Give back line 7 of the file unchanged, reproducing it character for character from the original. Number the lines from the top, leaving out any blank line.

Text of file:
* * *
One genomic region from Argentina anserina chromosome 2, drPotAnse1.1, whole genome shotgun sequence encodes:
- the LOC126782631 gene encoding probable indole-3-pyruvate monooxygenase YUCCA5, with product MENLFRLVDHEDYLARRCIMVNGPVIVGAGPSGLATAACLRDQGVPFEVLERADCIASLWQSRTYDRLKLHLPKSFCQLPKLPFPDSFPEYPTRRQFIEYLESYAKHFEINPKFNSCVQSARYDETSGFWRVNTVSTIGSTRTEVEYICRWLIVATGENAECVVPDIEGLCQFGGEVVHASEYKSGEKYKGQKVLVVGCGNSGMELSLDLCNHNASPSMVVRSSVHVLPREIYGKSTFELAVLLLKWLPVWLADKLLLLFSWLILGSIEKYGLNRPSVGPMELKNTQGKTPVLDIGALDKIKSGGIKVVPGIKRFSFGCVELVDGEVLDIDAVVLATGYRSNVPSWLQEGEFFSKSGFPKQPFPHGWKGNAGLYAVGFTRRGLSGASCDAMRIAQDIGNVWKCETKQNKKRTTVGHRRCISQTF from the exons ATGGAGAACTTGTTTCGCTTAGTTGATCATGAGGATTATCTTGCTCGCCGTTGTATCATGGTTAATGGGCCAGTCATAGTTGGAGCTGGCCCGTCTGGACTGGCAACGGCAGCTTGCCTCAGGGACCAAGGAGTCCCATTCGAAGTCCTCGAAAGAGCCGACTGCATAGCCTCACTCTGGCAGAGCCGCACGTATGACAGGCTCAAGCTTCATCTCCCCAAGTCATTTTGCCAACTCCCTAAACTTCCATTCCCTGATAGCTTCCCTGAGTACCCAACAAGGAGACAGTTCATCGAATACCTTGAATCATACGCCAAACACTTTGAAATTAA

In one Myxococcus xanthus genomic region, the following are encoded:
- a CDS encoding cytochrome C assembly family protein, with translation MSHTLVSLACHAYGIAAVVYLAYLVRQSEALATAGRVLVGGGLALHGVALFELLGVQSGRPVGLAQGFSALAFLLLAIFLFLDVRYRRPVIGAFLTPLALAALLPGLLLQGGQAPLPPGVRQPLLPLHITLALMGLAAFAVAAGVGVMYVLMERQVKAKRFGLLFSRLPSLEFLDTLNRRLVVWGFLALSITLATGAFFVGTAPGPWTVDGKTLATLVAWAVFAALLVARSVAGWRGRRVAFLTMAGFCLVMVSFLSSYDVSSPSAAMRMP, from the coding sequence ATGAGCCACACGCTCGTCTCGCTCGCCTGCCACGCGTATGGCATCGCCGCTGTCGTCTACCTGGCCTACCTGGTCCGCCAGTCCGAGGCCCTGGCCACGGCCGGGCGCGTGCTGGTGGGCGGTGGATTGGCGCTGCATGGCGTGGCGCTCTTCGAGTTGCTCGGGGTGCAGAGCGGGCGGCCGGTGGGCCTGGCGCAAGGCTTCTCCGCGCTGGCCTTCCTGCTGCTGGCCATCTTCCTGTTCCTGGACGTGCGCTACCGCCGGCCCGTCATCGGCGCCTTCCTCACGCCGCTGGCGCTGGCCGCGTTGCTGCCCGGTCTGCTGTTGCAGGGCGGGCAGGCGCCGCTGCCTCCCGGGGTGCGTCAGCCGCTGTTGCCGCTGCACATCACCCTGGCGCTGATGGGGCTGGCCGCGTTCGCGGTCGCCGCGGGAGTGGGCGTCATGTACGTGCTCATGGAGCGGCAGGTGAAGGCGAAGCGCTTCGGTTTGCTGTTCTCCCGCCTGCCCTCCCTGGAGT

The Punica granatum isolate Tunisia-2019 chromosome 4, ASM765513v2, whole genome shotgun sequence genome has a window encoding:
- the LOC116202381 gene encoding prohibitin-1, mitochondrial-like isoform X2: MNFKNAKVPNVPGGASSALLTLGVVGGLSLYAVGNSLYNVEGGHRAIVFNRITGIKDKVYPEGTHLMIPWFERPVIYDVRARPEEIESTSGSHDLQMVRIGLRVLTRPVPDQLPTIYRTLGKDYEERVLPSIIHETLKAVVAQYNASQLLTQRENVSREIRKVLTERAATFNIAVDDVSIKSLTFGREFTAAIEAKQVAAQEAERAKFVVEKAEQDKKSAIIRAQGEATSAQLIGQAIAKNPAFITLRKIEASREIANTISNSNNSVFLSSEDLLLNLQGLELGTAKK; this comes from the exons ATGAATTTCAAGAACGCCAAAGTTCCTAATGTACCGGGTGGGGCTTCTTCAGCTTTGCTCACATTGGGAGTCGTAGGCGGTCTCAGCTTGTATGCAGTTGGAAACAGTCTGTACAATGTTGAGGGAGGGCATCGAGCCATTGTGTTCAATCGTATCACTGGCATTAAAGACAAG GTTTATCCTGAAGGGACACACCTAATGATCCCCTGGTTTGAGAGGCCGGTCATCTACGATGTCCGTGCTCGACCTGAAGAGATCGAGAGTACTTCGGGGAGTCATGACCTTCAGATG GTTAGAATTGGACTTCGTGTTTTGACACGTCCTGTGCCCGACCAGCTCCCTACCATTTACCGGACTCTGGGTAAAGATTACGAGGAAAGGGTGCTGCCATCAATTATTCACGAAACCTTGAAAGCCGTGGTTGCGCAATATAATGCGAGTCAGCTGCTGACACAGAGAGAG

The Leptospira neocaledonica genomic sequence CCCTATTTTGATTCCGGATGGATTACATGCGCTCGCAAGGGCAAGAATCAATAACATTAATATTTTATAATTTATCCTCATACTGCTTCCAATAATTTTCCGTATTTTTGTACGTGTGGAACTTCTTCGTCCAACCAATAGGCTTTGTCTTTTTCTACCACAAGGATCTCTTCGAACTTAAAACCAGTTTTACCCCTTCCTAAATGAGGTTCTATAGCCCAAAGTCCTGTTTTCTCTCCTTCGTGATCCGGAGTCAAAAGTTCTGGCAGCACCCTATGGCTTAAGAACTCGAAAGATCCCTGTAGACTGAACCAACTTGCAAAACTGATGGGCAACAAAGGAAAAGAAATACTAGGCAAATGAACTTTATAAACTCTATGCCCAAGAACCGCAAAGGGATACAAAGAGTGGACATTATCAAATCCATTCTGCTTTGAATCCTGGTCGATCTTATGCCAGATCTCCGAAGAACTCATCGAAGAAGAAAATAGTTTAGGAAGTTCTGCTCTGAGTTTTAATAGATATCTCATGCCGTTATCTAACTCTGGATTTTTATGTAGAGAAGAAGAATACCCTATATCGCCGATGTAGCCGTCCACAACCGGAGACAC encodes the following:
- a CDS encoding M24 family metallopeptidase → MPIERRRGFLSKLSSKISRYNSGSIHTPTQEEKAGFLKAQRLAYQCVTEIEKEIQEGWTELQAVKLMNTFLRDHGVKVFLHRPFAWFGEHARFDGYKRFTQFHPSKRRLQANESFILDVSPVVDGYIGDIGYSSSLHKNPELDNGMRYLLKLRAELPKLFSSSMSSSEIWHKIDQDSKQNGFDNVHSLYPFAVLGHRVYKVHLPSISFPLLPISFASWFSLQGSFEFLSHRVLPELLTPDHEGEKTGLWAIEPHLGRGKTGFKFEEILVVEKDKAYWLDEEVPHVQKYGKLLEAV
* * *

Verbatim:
The Leptospira neocaledonica genomic sequence CCCTATTTTGATTCCGGATGGATTACATGCGCTCGCAAGGGCAAGAATCAATAACATTAATATTTTATAATTTATCCTCATACTGCTTCCAATAATTTTCCGTATTTTTGTACGTGTGGAACTTCTTCGTCCAACCAATAGGCTTTGTCTTTTTCTACCACAAGGATCTCTTCGAACTTAAAACCAGTTTTACCCCTTCCTAAATGAGGTTCTATAGCCCAAAGTCCTGTTTTCTCTCCTTCGTGATCCGGAGTCAAAAGTTCTGGCAGCACCCTATGGCTTAAGAACTCGAAAGATCCCTGTAGACTGAACCAACTTGCAAAACTGATGGGCAACAAAGGAAAAGAAATACTAGGCAAATGAACTTTATAAACTCTATGCCCAAGAACCGCAAAGGGATACAAAGAGTGGACATTATCAAATCCATTCTGCTTTGAATCCTGGTCGATCTTATGCCAGATCTCCGAAGAACTCATCGAAGAAGAAAATAGTTTAGGAAGTTCTGCTCTGAGTTTTAATAGATATCTCATGCCGTTATCTAACTCTGGATTTTTATGTAGAGAAGAAGAATACCCTATATCGCCGATGTAGCCGTCCACAACCGGAGACAC encodes the following: